If try_slashes is passed to the Router initializer, then the Router object will attempt to determine if a failed request would have instead succeeded if the trailing slash on the url had instead been omitted or provided. If an alternate matching route is found, then a HTTP temporary redirect response will be returned that will tell the user’s browser to use the correct URL.

router = Router(try_slashes=True)
router.add_route('/path', viewfunc)
response = router(Request.blank('/path/'))
# response will be a redirect

If this option is used, it’s a good idea to make sure that any views that are capable of returning None should opt out of this check by setting no_alt_redir in the Router.add_route registration function:

router.add_route('/path', viewfunc, no_alt_redir=True)

Under certain circumstances failure to handle this could result in an infinite redirect loop, which is why try_slashes is not default behavior.

View Priority

Routes are checked in the order that they are added. While this behavior is not likely to change, it still might be desirable set the priority of a route without altering the order that they are originally added, which can be done by supplying the Router.add_route method with the priority keyword:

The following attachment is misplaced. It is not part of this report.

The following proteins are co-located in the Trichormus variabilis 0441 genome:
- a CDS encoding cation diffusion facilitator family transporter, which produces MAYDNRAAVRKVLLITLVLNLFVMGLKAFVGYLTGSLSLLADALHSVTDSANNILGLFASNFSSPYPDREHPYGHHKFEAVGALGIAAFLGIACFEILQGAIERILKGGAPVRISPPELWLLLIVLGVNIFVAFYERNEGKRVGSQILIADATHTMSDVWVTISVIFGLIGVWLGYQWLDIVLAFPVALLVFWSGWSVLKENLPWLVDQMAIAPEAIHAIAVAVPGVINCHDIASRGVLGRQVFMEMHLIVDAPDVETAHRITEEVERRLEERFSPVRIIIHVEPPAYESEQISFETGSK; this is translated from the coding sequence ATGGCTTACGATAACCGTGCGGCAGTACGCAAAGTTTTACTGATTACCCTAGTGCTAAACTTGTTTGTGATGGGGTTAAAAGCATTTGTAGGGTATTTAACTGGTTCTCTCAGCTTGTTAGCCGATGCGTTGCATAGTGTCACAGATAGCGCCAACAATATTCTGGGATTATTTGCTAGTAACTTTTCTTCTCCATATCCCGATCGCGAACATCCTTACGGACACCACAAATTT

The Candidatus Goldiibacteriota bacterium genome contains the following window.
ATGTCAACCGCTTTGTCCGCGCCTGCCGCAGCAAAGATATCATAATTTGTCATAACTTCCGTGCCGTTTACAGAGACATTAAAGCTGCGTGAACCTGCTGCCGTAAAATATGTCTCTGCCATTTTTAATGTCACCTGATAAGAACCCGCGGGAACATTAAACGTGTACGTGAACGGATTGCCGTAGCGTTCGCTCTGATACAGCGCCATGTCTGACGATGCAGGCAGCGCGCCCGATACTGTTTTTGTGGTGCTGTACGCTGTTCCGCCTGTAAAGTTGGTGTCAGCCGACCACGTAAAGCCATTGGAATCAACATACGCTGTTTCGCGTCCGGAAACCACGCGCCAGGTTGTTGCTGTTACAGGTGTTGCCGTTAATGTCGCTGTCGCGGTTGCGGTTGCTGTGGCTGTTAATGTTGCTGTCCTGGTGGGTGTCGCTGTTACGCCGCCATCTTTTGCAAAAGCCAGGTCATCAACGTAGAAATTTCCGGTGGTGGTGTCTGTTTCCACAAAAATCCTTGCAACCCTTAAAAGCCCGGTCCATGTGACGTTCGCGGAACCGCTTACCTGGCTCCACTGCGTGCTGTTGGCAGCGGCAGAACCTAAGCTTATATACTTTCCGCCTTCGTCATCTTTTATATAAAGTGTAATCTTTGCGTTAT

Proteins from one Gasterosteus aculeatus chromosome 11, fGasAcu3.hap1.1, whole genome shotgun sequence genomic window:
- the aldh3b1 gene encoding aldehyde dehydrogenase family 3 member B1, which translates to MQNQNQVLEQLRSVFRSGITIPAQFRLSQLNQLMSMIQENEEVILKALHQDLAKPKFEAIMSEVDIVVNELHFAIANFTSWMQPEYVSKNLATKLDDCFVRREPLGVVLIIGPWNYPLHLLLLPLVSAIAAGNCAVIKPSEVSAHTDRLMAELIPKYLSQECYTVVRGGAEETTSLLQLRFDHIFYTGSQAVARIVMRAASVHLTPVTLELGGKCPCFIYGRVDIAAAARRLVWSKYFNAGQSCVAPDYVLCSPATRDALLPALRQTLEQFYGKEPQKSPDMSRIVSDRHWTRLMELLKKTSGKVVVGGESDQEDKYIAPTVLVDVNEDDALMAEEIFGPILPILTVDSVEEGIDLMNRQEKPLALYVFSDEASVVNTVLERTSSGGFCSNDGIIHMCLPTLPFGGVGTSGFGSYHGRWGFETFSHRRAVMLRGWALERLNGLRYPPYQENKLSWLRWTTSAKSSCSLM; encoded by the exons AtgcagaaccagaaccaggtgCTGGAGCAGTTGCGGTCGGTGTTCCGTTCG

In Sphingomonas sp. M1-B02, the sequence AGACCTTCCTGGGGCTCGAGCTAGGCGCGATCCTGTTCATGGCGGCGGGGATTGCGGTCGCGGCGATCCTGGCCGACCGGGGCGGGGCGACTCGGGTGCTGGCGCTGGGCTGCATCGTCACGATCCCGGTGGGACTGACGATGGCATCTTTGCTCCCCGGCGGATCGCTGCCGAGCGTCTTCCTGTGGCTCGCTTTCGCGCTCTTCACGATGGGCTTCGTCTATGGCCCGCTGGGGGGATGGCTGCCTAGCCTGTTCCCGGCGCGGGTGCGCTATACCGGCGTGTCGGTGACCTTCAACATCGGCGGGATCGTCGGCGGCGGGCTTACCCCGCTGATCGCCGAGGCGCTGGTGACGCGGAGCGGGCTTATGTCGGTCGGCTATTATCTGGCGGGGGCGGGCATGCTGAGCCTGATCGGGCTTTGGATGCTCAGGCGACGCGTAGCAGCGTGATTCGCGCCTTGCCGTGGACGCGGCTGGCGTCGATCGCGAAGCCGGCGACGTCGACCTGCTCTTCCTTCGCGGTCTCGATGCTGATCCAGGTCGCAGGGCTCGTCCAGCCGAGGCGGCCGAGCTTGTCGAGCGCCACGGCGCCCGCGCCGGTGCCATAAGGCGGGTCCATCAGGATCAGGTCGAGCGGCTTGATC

Router.add_route('/path', viewfunc, priority=10)

Routes with higher number priorty values are matched against before routes with lower number priority values.

WSGI Views

A WSGI application can be provided as a view if the wsgi keyword is provided to the Router.add_route method:

def app_view(environ, start_response):
    start_response('200 OK', [('Content-Type', 'text/plain')])
    return [b'hello, world\n']

router.add_route('/hello', app_view, wsgi=True)


Most WSGI Applications do their own URL processing, so the wsgi keyword implies the path_info keyword as described in Path Adjustment. The implicitly enabled path_info handling can be turned off by passing path_info=False to Router.add_route().